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View Diary: Can the Democrats Take Back the House? (75 comments)

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  •  Hi, welcome to DKE (2+ / 0-)
    Recommended by:
    davidshor, propjoe

    I'd say most of us know all about Sessions and the NRCC, but we like to start with the low hanging fruit. A guy like Sessions has millions of dollars in the bank and is high enough in his own leadership that the cost/benefit analysis of going after him just can't be justified. Additionally, redistricting in Texas could be pretty bad for Democrats if Republicans play their cards right since they control the governor's mansion and both the house and senate

    •  As a Pete "consitiuent" for too long, I say (0+ / 0-)

      "meh!".  What could be more cost effective than getting rid of him and depriving the GOP of his "leadership"?

      Redistricting in Texas is a not-very-long term losing proposition for the GOP --  the demographics are simply against them.   Push now, and keep pushing.  Or should we keep our powder dry?  Pete's been in for 8, or is it now 9 freaking terms.  How long would be too long?  Shall we start AFTER he has an even 20 years in Congress?  How many incumbents and good candidates has he done in from his position as GOP CCC Chair?  Not enough to get rid of him yet, or at least make him spend money and go down swinging?  Bruise him up a bit for each subsequent elecction, or just keep letting him slide?

      Or shall we just let him and the current crop of GOP Congress members keep trying to get the entire US to look like Texas, and Wisconsin, and Florida, and Ohio...?

      Sorry, I've had enough, and ther is no help from the DNC, DSCC, or DCCC in Texas.  We are treated as an ATM, good for helping raise funds for important elections elsewhere, but nothing here is important enough to spend time, money and effort on.  Tell me I'm wrong, and why.

      Torture is Wrong! We live near W so you don't have to. Send love.

      by tom 47 on Tue May 17, 2011 at 10:09:07 AM PDT

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      •  we are playing in texas this cycle (0+ / 0-)

        We've got a great senatorial candidate, and with the changing demographics of Texas it could go blue as early as 2016 with the right national candidate. Unfortunately, for now, it's kind of like the GOP going all-in in CA - always a nice dream, always a costly mistake. That's why the GOP is happy to have candidates like Fiorina and Whitman play there because that way they can say that they are competing in blue states while the actual candidates are the ones bankrolling the elections and the Party itself doesn't have to waste resources.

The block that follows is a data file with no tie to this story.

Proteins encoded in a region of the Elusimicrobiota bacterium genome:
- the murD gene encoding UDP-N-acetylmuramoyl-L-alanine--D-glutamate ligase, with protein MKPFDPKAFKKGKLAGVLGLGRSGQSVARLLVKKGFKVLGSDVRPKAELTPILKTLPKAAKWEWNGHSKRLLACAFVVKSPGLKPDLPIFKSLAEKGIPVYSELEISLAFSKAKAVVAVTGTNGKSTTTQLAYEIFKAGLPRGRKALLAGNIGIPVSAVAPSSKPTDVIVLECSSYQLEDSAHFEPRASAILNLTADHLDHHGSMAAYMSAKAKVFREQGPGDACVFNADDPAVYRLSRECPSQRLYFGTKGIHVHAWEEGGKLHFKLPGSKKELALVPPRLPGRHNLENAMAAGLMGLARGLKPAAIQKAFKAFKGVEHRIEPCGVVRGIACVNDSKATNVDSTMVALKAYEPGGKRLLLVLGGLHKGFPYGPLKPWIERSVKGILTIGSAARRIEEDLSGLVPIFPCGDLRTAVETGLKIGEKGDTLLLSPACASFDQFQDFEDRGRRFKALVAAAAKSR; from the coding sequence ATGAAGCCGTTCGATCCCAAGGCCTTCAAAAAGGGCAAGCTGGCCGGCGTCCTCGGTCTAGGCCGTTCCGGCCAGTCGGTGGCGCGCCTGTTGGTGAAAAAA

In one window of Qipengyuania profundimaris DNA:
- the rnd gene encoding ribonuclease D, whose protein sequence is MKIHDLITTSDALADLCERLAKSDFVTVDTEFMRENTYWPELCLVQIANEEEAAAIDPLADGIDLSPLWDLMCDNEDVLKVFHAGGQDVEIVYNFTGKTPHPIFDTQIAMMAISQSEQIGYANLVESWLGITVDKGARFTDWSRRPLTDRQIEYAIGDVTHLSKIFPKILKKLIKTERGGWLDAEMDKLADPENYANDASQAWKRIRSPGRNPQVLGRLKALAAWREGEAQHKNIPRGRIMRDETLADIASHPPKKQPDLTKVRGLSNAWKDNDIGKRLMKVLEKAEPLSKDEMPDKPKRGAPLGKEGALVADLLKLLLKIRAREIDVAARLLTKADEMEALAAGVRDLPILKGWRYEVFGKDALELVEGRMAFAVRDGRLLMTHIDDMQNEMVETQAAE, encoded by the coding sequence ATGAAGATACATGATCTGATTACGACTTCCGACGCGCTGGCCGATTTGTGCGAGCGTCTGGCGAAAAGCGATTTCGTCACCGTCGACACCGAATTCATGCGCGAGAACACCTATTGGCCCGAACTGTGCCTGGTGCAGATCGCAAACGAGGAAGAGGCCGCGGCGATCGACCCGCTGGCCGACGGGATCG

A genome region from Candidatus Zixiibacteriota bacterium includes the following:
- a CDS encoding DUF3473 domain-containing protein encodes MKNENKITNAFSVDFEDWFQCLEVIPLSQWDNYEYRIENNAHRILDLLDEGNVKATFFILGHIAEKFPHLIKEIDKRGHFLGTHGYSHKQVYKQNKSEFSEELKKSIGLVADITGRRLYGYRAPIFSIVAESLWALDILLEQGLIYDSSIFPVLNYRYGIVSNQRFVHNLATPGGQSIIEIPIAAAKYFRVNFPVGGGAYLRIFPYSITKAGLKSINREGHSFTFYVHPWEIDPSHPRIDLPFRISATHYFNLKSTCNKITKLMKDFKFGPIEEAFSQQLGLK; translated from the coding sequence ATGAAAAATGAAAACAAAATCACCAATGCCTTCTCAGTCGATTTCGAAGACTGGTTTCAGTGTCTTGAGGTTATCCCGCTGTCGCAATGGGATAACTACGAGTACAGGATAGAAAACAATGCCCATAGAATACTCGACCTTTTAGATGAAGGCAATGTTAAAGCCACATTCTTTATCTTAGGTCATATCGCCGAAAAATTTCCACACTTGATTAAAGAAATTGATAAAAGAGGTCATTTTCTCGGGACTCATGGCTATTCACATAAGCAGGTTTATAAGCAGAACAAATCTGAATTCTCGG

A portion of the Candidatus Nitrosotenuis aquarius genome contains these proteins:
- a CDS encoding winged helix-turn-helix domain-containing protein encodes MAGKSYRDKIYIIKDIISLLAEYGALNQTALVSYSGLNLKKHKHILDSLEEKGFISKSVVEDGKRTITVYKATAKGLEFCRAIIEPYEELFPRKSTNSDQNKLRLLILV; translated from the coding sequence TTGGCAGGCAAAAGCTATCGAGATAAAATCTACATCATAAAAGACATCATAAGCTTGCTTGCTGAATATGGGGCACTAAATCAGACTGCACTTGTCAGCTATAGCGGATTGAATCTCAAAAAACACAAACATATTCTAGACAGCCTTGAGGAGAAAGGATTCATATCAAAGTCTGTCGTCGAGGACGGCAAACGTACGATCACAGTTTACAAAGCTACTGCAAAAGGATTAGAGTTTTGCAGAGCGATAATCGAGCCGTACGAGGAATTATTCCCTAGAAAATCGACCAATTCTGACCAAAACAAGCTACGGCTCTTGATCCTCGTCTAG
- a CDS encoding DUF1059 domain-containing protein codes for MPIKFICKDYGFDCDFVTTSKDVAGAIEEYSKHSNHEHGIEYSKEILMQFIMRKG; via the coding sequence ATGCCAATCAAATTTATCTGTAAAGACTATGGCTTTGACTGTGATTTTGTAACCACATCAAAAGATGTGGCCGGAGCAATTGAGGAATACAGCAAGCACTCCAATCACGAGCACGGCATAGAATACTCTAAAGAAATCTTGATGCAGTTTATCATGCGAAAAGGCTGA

It all starts with a strong candidate. Find one who can fundraise and the national party will take a look at you. Hell, I worked for a Democrat in Kansas last cycle and he still made red-to-blue and got some help from the national party. And that was 2010.

      •  Actually, you may be right. (0+ / 0-)

        TX-32 is currently only R+8, and Sessions has consistently been held under 60%. He may be one of the more vulnerable senior Republican Congressmen. I didn't realize that myself until now.

        •  "He may be one of the more vulnerable..." (2+ / 0-)
          Recommended by:
          Bharat, drobertson

          From your mouth to the DNC and DCCC's ears.

          Perhaps my prayers have been answered.  Assuming any of those folks read what is blathered here.  We shall see.

          Already signed up for Obama 2012.  Have precincts, will walk.

          Torture is Wrong! We live near W so you don't have to. Send love.

          by tom 47 on Tue May 17, 2011 at 11:27:10 AM PDT

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          •  I am a fan of the 50 state strategy (1+ / 0-)
            Recommended by:
            drobertson

            It just still takes a candidate. Find a good one and I'll be the first to donate to them. And, hopefully, we'll get a little more national attention now that SSP has merged with DK

            •  In Texas, we call it (0+ / 0-)

              "the 254-county strategy".  I

              t's a challeng: 19 million people, 5 major metropolitan areas with toep-tier media markets (Houston, D-FW each with 6 M +, san Antonio, Austin, and El Paso.  Then there are smaller markets: Amarillo, Midland-Odessa, Waco, Lubbock, Texarkana, Corpus Christi, Lower RG Valley, etc.).  It ain't cheap to run a statewide  campaign.  That said, an urban district offers a lot of bang for the buck, if there's a credible candidate.

              Torture is Wrong! We live near W so you don't have to. Send love.

              by tom 47 on Tue May 17, 2011 at 12:13:03 PM PDT

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